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Treatment Of Respiratory Conditions Using Gua Sha Therapy

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One of Chinese medicine’s ancient home remedy for respiratory conditions and other ailments is gua sha therapy. This technique is known as scraping and is starting to find more and more adherents in the West.

As with a lot of alternative therapies, the West has not subjected this therapy to comprehensive scientific studies. The Pain Medicine journal, a few years ago, published the findings of a small study, which showed that when compared to a thermal heating pad, the use of gua sha led to positive short-term results in the treatment of chronic neck pain.

Physical therapists use it to treat foot conditions such as back pain, plantar fasciitis, Achilles tendinitis and other muscle problems in the leg. The therapy in general isn’t actually pleasant for the patient and can be a bit uncomfortable.

To locate part of the body that feel tight, gua sha therapists, like massage therapists, palpate their patients and when they find areas that require treatment, the therapists rub them with a spoon or another scraping tool until they area turns red. Basically, the therapist is scraping the blockages in their skin.

For tight muscles, obviously, the area to scarpe is where those muscles are located. Scraping for other ailments, however, is determined by traditions that target the various organs associated with certain parts of the body. The patient’s back, after the first treatment, appears as though he had fallen off a high diving board backward down to a pool. The skin looks completely red with welts and scrapes showing, particularly in areas where the patient had complained of tingling that he thought was because of poor circulation and muscle stiffness.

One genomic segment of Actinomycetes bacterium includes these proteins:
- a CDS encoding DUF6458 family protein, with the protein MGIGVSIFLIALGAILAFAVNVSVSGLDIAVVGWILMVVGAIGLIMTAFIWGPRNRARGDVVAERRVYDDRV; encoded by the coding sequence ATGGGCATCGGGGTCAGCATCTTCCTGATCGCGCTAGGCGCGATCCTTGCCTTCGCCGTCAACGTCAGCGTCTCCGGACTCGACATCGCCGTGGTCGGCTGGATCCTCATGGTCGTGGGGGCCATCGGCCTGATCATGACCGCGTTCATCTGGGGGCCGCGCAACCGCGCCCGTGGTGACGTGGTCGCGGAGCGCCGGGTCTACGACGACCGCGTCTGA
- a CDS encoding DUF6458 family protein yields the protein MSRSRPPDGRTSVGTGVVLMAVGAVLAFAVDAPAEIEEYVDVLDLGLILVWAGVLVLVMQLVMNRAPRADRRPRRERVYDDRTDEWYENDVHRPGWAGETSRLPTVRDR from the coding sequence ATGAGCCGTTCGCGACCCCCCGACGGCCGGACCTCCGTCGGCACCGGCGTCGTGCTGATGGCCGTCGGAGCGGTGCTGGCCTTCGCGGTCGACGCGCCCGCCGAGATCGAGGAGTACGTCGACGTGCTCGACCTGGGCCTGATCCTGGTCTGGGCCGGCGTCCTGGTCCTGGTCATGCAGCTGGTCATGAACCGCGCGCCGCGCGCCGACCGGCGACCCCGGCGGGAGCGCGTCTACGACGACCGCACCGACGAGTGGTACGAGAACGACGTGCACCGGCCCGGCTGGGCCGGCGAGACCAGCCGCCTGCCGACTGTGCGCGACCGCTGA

The redness fades after a few days.

In Germany, researchers at the teaching hospital of the University of Duisburg-Essen formulated a randomized clinical trial that some showed patients with chronic mechanical neck pain being given gua sha therapy while a control group was administered with heating pads to the neck.

The researchers concluded that “compared to the control group the severity of the neck pain of the gua sha group significantly improved after one week compared to the control group. Major therapeutic effects were also discovered for pain at motion and the quality of life of the treatment group significantly improved.

They also noted that “in the long-term management of neck pain and other issues, the efficacy of gua sha needs to be clarified.”

Vancouver Acupuncturists believe that gua sha therapy is a potential treatment for mastitis and neck pain although mastitis (engorgement of the breast) affects people especially some breast-feeding mothers. The therapy also elevates temporary therapeutic petechiae or other few hemorrhages from broken blood vessels. It stimulates the body to produce an immune and anti-inflammatory response.

Gua sha is safe and is a surprisingly painless treatment. It triggers the immune response of the body that in turn, can lead to the treatment of infection or can make the antibiotic more effective.

While gua sha therapy is often taught at Chinese medicine schools, no one needs a certification or license to practice the therapy. The way gua sha is done is simple but unscientific. When a person gets sick, the sickness inside his body can’t get out. The strokes of Gua sha therapy allow the sickness to escape.

Written by Valerie

April 3rd, 2018 at 6:37 am